Muslim Council bans Botox
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By Leila Samodien
The Muslim Judicial Council (MJC) has banned the use of Botox after it discovered that an enzyme derived from pig's milk is used in the production of the serum.
Botox is a protein injection used to smooth out wrinkles.
The head of the MJC's Fatwa committee, Moulana Yusuf Karaan, said the use or consumption of any substance from pigs was forbidden in Islam.
Their decision was in line with a ruling by the National Fatwa Council in Malaysia two years ago, which also banned the beauty product, he said.
But Gerald Seftel, chief executive of Genop Healthcare, which is the sole distributor of Botox in South Africa, said the final Botox product did not contain any pig-derived enzymes.
"The manufacturing process includes the growing of bacteria using cultures containing enzymes derived from pig's milk.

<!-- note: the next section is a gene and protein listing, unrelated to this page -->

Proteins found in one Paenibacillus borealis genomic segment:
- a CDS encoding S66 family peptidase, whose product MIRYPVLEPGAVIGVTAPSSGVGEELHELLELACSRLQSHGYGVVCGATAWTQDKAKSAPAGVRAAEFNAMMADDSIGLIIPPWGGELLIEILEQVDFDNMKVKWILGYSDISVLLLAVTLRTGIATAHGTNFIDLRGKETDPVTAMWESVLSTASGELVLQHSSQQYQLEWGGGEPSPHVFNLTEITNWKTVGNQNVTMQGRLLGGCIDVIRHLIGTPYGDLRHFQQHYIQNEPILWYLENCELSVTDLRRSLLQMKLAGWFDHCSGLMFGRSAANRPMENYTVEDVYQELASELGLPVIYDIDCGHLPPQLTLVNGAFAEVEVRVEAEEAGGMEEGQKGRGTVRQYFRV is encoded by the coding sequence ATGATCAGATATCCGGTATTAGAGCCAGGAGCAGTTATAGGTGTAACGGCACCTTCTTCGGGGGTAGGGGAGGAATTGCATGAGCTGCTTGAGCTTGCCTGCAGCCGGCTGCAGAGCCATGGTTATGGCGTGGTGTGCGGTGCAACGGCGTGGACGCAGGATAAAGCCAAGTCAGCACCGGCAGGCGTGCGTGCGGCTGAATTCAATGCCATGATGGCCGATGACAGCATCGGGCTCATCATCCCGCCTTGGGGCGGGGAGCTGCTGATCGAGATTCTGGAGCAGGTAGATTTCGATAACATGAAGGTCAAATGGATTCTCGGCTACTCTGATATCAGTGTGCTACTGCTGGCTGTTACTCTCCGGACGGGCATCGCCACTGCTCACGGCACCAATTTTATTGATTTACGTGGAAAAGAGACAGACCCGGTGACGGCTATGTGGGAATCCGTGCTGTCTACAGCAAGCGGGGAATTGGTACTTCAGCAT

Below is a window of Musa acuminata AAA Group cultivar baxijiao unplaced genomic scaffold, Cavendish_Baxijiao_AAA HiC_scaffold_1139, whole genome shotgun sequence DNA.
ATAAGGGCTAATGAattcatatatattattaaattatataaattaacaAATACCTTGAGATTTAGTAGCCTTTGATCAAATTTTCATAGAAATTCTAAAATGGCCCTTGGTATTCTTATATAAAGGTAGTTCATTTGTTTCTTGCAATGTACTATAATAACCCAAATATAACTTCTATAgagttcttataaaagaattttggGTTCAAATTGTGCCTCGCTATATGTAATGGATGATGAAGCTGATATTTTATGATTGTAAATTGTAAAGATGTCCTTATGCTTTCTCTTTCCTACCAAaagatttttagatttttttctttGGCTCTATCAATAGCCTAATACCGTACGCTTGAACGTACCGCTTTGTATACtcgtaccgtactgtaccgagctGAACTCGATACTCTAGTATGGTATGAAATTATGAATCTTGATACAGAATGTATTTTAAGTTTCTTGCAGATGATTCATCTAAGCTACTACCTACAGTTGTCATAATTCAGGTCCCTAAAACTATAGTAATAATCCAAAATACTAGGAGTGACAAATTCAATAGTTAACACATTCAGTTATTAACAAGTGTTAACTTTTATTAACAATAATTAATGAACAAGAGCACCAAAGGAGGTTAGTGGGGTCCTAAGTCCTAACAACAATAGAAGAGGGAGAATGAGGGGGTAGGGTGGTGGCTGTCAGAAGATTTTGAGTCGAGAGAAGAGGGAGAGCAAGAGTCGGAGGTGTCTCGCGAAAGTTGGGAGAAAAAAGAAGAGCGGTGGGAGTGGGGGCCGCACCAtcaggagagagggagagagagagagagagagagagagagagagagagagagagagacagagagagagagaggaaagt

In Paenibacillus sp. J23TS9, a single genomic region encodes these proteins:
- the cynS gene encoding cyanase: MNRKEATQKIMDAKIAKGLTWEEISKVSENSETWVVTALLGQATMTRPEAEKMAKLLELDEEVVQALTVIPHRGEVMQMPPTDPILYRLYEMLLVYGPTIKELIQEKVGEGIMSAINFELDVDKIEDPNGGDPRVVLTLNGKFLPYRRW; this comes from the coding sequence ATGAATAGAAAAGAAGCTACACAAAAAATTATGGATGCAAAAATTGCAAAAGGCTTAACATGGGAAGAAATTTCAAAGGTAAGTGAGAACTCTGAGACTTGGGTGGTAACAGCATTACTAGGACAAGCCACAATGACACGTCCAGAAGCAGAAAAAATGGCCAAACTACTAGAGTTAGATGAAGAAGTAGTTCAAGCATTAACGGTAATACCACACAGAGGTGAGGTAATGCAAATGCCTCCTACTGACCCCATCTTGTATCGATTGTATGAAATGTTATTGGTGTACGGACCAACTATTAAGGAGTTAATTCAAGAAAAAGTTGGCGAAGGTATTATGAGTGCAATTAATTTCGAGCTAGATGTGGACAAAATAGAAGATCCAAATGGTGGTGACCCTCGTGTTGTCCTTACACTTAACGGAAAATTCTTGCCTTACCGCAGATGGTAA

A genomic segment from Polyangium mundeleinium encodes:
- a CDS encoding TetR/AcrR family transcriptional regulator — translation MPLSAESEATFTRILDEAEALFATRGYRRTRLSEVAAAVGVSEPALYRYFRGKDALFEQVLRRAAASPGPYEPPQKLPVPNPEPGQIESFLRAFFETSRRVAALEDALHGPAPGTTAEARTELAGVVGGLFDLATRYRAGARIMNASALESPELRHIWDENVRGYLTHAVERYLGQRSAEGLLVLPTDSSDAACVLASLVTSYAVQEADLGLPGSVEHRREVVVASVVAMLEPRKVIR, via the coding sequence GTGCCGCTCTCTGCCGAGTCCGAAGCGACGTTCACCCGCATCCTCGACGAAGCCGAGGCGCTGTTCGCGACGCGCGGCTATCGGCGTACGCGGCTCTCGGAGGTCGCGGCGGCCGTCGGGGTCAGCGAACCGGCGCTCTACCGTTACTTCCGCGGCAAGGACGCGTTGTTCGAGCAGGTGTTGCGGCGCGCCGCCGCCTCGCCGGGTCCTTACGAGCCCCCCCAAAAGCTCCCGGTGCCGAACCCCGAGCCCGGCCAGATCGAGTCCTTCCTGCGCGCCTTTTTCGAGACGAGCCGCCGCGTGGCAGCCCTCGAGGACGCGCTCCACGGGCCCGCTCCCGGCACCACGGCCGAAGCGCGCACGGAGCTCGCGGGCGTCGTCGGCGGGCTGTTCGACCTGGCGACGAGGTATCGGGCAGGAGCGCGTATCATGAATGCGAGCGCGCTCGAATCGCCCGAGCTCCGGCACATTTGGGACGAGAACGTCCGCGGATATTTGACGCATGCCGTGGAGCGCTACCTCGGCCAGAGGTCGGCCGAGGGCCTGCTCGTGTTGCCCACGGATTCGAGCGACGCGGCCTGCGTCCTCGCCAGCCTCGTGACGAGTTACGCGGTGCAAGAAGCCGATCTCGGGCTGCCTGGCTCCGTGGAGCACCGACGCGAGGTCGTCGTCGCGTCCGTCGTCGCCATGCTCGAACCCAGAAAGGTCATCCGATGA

It then goes through a highly specialised purification process which removes the enzyme, producing a purified medical protein," he said.
The final purified protein was called Botulinum toxin, the active ingredient in Botox.
Their product was received from Allergan, the Botox manufacturer, which was licensed to make Botox and "produced a product of the highest standard", Seftel added.
Karaan, however, was not convinced by the distributor's argument, saying the use of the pig's milk enzyme contaminated the other ingredients.
"Originally, milk from a pig is used for the production and from that point of view, it is banned for Muslims.
"If you use anything from a pig in any medicine or beauty product, it is taboo in Islam.
"Even if it is later taken out, the other ingredients would still be contaminated," Karaan said.
Only in rare cases were Muslims permitted to use products that contained pig's substances.
This included severe medical conditions, which threatened the person's life and for which there was no alternative medication.
"In the case of Botox, it is simply for beauty's sake," said Karaan.